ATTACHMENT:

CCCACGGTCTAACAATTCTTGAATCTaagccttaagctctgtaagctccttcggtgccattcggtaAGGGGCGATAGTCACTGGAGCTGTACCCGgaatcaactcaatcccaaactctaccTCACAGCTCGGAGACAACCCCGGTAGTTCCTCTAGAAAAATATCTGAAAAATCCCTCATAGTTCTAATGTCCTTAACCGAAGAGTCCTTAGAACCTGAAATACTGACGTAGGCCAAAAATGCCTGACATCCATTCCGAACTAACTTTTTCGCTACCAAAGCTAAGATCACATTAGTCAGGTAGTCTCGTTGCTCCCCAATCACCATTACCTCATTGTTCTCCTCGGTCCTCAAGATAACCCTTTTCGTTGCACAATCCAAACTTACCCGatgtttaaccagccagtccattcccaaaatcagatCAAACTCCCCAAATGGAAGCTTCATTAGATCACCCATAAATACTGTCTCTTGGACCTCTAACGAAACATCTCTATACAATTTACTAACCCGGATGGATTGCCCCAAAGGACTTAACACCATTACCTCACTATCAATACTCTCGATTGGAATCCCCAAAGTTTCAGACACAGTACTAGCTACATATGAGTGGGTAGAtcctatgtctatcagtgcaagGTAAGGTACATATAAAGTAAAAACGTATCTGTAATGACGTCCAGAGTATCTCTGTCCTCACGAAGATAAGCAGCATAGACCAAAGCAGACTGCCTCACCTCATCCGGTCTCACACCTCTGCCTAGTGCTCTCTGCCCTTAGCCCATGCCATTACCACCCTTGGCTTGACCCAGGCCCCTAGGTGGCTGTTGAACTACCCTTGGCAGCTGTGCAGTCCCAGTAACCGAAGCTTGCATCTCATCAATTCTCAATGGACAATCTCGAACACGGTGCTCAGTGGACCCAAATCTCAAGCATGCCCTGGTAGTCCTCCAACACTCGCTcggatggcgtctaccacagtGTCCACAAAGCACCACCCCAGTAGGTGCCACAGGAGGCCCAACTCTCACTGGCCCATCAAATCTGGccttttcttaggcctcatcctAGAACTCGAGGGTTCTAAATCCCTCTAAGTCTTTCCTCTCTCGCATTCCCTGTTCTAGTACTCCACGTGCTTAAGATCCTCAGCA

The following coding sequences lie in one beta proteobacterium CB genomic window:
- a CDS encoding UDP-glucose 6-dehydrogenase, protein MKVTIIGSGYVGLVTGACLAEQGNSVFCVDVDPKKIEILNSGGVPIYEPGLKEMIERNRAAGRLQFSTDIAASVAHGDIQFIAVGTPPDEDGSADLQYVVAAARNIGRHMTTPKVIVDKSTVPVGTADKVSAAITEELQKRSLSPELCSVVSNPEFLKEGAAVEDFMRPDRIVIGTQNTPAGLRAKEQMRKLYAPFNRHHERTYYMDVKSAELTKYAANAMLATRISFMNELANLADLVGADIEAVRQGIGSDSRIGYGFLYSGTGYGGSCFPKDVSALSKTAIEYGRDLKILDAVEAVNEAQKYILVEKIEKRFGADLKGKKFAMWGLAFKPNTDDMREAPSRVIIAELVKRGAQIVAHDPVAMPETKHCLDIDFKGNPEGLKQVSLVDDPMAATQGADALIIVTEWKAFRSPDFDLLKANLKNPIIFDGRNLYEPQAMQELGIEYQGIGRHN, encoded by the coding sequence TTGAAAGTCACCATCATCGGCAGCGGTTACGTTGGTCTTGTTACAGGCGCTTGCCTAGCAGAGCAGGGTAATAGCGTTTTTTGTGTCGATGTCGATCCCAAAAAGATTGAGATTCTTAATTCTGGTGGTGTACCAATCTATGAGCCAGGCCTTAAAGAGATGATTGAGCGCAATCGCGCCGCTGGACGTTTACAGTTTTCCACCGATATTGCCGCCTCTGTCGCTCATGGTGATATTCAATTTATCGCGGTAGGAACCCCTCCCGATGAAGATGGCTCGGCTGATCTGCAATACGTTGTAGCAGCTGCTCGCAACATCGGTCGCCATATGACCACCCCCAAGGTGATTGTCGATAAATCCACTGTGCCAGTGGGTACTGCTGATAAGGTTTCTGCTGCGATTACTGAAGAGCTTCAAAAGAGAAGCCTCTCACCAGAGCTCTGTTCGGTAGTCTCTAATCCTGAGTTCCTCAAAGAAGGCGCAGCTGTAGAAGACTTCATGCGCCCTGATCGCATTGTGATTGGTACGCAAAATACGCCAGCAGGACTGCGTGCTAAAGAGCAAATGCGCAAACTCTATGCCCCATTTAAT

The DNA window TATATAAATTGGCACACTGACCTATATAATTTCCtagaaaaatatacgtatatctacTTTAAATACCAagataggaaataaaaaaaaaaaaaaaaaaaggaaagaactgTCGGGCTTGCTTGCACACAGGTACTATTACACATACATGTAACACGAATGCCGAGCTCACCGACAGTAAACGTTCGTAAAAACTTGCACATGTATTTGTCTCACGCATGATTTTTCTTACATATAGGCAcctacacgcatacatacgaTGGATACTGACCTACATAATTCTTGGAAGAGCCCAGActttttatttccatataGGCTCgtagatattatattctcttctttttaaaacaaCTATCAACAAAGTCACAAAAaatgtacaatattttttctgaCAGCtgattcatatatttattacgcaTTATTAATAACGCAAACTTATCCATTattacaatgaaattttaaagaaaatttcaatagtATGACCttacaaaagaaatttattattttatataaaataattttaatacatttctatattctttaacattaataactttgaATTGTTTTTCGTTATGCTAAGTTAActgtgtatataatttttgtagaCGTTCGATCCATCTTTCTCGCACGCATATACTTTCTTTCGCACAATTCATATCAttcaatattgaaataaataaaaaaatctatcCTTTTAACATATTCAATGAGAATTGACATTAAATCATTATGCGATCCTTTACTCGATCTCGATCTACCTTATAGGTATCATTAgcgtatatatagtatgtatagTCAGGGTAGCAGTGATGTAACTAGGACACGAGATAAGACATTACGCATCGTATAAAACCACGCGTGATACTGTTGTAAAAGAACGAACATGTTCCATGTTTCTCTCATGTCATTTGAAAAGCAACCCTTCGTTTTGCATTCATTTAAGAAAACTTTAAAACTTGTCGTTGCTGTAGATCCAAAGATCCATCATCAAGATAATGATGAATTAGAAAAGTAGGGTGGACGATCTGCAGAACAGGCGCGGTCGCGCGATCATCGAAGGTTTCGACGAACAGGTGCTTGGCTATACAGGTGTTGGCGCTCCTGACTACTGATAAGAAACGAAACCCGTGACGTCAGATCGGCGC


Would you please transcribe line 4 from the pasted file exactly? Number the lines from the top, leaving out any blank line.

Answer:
The DNA window TATATAAATTGGCACACTGACCTATATAATTTCCtagaaaaatatacgtatatctacTTTAAATACCAagataggaaataaaaaaaaaaaaaaaaaaaggaaagaactgTCGGGCTTGCTTGCACACAGGTACTATTACACATACATGTAACACGAATGCCGAGCTCACCGACAGTAAACGTTCGTAAAAACTTGCACATGTATTTGTCTCACGCATGATTTTTCTTACATATAGGCAcctacacgcatacatacgaTGGATACTGACCTACATAATTCTTGGAAGAGCCCAGActttttatttccatataGGCTCgtagatattatattctcttctttttaaaacaaCTATCAACAAAGTCACAAAAaatgtacaatattttttctgaCAGCtgattcatatatttattacgcaTTATTAATAACGCAAACTTATCCATTattacaatgaaattttaaagaaaatttcaatagtATGACCttacaaaagaaatttattattttatataaaataattttaatacatttctatattctttaacattaataactttgaATTGTTTTTCGTTATGCTAAGTTAActgtgtatataatttttgtagaCGTTCGATCCATCTTTCTCGCACGCATATACTTTCTTTCGCACAATTCATATCAttcaatattgaaataaataaaaaaatctatcCTTTTAACATATTCAATGAGAATTGACATTAAATCATTATGCGATCCTTTACTCGATCTCGATCTACCTTATAGGTATCATTAgcgtatatatagtatgtatagTCAGGGTAGCAGTGATGTAACTAGGACACGAGATAAGACATTACGCATCGTATAAAACCACGCGTGATACTGTTGTAAAAGAACGAACATGTTCCATGTTTCTCTCATGTCATTTGAAAAGCAACCCTTCGTTTTGCATTCATTTAAGAAAACTTTAAAACTTGTCGTTGCTGTAGATCCAAAGATCCATCATCAAGATAATGATGAATTAGAAAAGTAGGGTGGACGATCTGCAGAACAGGCGCGGTCGCGCGATCATCGAAGGTTTCGACGAACAGGTGCTTGGCTATACAGGTGTTGGCGCTCCTGACTACTGATAAGAAACGAAACCCGTGACGTCAGATCGGCGC